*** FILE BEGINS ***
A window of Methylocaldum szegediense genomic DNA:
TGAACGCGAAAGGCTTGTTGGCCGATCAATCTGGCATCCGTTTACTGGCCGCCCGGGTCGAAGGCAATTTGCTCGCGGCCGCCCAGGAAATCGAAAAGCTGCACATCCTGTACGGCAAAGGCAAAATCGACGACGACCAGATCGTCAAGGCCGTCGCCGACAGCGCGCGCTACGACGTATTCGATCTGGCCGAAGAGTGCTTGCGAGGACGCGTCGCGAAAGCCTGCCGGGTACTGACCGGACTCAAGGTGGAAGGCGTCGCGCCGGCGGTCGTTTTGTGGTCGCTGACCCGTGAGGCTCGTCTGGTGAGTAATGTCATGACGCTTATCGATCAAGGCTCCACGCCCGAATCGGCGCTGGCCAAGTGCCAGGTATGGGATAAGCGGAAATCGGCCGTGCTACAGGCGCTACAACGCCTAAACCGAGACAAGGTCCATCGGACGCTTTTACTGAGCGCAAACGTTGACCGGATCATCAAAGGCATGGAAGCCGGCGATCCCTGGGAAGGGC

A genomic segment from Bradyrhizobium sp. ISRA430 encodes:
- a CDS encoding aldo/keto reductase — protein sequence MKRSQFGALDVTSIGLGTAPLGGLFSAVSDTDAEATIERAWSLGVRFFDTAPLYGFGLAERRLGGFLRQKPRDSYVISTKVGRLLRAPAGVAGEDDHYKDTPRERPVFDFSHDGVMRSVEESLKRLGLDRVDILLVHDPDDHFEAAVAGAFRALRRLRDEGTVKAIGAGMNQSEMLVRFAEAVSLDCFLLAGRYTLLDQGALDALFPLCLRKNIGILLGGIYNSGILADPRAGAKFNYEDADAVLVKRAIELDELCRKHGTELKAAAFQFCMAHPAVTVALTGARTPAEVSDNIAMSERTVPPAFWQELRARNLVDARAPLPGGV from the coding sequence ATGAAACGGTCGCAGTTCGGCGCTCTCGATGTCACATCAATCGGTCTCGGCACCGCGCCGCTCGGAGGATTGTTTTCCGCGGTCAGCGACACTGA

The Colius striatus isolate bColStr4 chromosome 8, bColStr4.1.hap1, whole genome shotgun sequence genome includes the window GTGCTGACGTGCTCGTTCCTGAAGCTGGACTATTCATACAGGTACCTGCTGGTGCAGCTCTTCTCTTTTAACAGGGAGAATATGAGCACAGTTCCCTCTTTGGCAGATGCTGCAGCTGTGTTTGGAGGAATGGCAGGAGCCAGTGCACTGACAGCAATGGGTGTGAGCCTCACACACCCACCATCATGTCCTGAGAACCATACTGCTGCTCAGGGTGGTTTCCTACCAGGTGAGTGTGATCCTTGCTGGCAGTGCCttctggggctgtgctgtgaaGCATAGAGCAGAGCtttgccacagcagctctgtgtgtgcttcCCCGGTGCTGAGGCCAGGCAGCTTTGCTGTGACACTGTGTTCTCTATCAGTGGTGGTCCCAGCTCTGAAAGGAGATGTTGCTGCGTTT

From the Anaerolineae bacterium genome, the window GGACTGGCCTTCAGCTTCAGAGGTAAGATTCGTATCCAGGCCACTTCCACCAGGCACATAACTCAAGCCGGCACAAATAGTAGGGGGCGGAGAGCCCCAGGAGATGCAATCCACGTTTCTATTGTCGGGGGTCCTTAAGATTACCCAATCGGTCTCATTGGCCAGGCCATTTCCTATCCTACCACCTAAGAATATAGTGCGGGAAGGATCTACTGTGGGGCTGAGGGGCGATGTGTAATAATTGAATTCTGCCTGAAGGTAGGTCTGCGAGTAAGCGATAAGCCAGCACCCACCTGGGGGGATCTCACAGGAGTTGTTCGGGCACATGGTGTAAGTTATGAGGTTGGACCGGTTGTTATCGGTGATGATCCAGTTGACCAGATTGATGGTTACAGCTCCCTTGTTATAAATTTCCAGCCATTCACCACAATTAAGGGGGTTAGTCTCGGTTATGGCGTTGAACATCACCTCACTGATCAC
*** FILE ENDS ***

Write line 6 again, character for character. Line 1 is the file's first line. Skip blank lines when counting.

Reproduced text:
From the Anaerolineae bacterium genome, the window GGACTGGCCTTCAGCTTCAGAGGTAAGATTCGTATCCAGGCCACTTCCACCAGGCACATAACTCAAGCCGGCACAAATAGTAGGGGGCGGAGAGCCCCAGGAGATGCAATCCACGTTTCTATTGTCGGGGGTCCTTAAGATTACCCAATCGGTCTCATTGGCCAGGCCATTTCCTATCCTACCACCTAAGAATATAGTGCGGGAAGGATCTACTGTGGGGCTGAGGGGCGATGTGTAATAATTGAATTCTGCCTGAAGGTAGGTCTGCGAGTAAGCGATAAGCCAGCACCCACCTGGGGGGATCTCACAGGAGTTGTTCGGGCACATGGTGTAAGTTATGAGGTTGGACCGGTTGTTATCGGTGATGATCCAGTTGACCAGATTGATGGTTACAGCTCCCTTGTTATAAATTTCCAGCCATTCACCACAATTAAGGGGGTTAGTCTCGGTTATGGCGTTGAACATCACCTCACTGATCAC